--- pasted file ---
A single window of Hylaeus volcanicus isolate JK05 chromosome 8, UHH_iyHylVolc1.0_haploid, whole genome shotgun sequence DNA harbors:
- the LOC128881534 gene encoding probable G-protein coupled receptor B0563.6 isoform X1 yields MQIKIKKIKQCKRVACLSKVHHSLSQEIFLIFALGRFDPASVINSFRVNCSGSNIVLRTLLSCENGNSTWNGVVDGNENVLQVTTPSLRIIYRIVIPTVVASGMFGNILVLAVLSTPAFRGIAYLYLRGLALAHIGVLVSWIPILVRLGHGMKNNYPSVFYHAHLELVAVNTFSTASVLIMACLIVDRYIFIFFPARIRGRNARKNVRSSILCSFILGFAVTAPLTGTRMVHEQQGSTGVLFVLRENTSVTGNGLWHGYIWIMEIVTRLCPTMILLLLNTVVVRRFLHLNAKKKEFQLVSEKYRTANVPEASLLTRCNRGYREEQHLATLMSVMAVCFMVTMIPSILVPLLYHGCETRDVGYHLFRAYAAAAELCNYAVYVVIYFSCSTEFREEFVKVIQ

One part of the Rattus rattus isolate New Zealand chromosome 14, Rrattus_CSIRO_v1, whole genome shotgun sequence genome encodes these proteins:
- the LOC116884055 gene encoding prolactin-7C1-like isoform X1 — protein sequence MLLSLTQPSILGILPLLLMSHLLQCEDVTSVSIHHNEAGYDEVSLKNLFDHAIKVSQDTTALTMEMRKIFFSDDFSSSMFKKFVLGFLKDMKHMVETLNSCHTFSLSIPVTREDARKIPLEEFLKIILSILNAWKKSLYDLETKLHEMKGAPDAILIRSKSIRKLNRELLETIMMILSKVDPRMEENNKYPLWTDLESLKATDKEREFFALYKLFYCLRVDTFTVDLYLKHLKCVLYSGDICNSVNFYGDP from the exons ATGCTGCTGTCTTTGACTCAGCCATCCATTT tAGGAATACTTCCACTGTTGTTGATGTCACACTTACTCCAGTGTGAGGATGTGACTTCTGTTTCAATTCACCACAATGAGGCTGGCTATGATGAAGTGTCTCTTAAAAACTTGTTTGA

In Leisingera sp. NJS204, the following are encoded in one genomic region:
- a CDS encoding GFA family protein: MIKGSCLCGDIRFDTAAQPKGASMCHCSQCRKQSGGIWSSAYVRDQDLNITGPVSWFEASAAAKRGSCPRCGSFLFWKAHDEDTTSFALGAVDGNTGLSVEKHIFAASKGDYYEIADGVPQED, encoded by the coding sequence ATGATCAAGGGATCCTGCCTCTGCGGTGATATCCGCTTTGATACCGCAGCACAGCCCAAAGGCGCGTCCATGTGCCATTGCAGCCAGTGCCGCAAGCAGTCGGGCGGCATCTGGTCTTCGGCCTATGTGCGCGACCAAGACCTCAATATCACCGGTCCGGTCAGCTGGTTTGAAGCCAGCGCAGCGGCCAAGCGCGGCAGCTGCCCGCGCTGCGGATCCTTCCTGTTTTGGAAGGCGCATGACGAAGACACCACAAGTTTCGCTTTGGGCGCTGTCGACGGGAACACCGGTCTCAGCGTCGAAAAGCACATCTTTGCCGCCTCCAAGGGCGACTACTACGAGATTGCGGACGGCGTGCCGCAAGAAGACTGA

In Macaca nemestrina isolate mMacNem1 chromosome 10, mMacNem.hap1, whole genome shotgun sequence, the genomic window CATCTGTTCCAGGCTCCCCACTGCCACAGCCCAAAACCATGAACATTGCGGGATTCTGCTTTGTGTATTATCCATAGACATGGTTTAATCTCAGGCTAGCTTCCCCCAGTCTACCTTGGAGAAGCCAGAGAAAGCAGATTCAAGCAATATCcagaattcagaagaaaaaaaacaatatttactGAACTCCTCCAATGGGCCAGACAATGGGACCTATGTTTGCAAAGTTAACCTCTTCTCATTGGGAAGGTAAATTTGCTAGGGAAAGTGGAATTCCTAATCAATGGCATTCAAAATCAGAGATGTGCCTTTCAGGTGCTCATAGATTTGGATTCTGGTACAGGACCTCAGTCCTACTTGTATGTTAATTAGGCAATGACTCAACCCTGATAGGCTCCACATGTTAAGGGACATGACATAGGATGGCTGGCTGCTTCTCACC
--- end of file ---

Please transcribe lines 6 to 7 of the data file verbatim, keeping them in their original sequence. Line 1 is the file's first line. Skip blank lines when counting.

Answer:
- a CDS encoding GFA family protein: MIKGSCLCGDIRFDTAAQPKGASMCHCSQCRKQSGGIWSSAYVRDQDLNITGPVSWFEASAAAKRGSCPRCGSFLFWKAHDEDTTSFALGAVDGNTGLSVEKHIFAASKGDYYEIADGVPQED, encoded by the coding sequence ATGATCAAGGGATCCTGCCTCTGCGGTGATATCCGCTTTGATACCGCAGCACAGCCCAAAGGCGCGTCCATGTGCCATTGCAGCCAGTGCCGCAAGCAGTCGGGCGGCATCTGGTCTTCGGCCTATGTGCGCGACCAAGACCTCAATATCACCGGTCCGGTCAGCTGGTTTGAAGCCAGCGCAGCGGCCAAGCGCGGCAGCTGCCCGCGCTGCGGATCCTTCCTGTTTTGGAAGGCGCATGACGAAGACACCACAAGTTTCGCTTTGGGCGCTGTCGACGGGAACACCGGTCTCAGCGTCGAAAAGCACATCTTTGCCGCCTCCAAGGGCGACTACTACGAGATTGCGGACGGCGTGCCGCAAGAAGACTGA

In Macaca nemestrina isolate mMacNem1 chromosome 10, mMacNem.hap1, whole genome shotgun sequence, the genomic window CATCTGTTCCAGGCTCCCCACTGCCACAGCCCAAAACCATGAACATTGCGGGATTCTGCTTTGTGTATTATCCATAGACATGGTTTAATCTCAGGCTAGCTTCCCCCAGTCTACCTTGGAGAAGCCAGAGAAAGCAGATTCAAGCAATATCcagaattcagaagaaaaaaaacaatatttactGAACTCCTCCAATGGGCCAGACAATGGGACCTATGTTTGCAAAGTTAACCTCTTCTCATTGGGAAGGTAAATTTGCTAGGGAAAGTGGAATTCCTAATCAATGGCATTCAAAATCAGAGATGTGCCTTTCAGGTGCTCATAGATTTGGATTCTGGTACAGGACCTCAGTCCTACTTGTATGTTAATTAGGCAATGACTCAACCCTGATAGGCTCCACATGTTAAGGGACATGACATAGGATGGCTGGCTGCTTCTCACC